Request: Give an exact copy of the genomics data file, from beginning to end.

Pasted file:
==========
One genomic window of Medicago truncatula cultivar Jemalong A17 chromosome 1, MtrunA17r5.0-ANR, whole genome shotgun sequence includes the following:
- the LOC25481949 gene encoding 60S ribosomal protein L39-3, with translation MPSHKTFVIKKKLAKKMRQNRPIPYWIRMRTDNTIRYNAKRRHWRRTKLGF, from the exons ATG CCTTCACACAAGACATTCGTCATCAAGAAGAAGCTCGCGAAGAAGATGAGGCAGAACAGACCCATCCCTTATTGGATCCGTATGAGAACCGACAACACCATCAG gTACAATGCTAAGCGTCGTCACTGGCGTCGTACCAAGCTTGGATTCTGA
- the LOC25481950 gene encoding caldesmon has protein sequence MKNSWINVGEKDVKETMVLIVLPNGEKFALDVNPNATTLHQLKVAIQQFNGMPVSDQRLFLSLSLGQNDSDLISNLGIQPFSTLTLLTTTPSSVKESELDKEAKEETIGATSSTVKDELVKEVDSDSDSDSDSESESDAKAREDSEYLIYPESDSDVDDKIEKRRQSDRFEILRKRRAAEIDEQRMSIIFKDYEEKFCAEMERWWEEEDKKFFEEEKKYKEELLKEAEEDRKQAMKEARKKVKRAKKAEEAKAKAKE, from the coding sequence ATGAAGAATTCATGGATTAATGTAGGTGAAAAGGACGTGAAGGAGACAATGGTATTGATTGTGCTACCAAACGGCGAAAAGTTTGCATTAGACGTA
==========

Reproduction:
One genomic window of Medicago truncatula cultivar Jemalong A17 chromosome 1, MtrunA17r5.0-ANR, whole genome shotgun sequence includes the following:
- the LOC25481949 gene encoding 60S ribosomal protein L39-3, with translation MPSHKTFVIKKKLAKKMRQNRPIPYWIRMRTDNTIRYNAKRRHWRRTKLGF, from the exons ATG CCTTCACACAAGACATTCGTCATCAAGAAGAAGCTCGCGAAGAAGATGAGGCAGAACAGACCCATCCCTTATTGGATCCGTATGAGAACCGACAACACCATCAG gTACAATGCTAAGCGTCGTCACTGGCGTCGTACCAAGCTTGGATTCTGA
- the LOC25481950 gene encoding caldesmon has protein sequence MKNSWINVGEKDVKETMVLIVLPNGEKFALDVNPNATTLHQLKVAIQQFNGMPVSDQRLFLSLSLGQNDSDLISNLGIQPFSTLTLLTTTPSSVKESELDKEAKEETIGATSSTVKDELVKEVDSDSDSDSDSESESDAKAREDSEYLIYPESDSDVDDKIEKRRQSDRFEILRKRRAAEIDEQRMSIIFKDYEEKFCAEMERWWEEEDKKFFEEEKKYKEELLKEAEEDRKQAMKEARKKVKRAKKAEEAKAKAKE, from the coding sequence ATGAAGAATTCATGGATTAATGTAGGTGAAAAGGACGTGAAGGAGACAATGGTATTGATTGTGCTACCAAACGGCGAAAAGTTTGCATTAGACGTA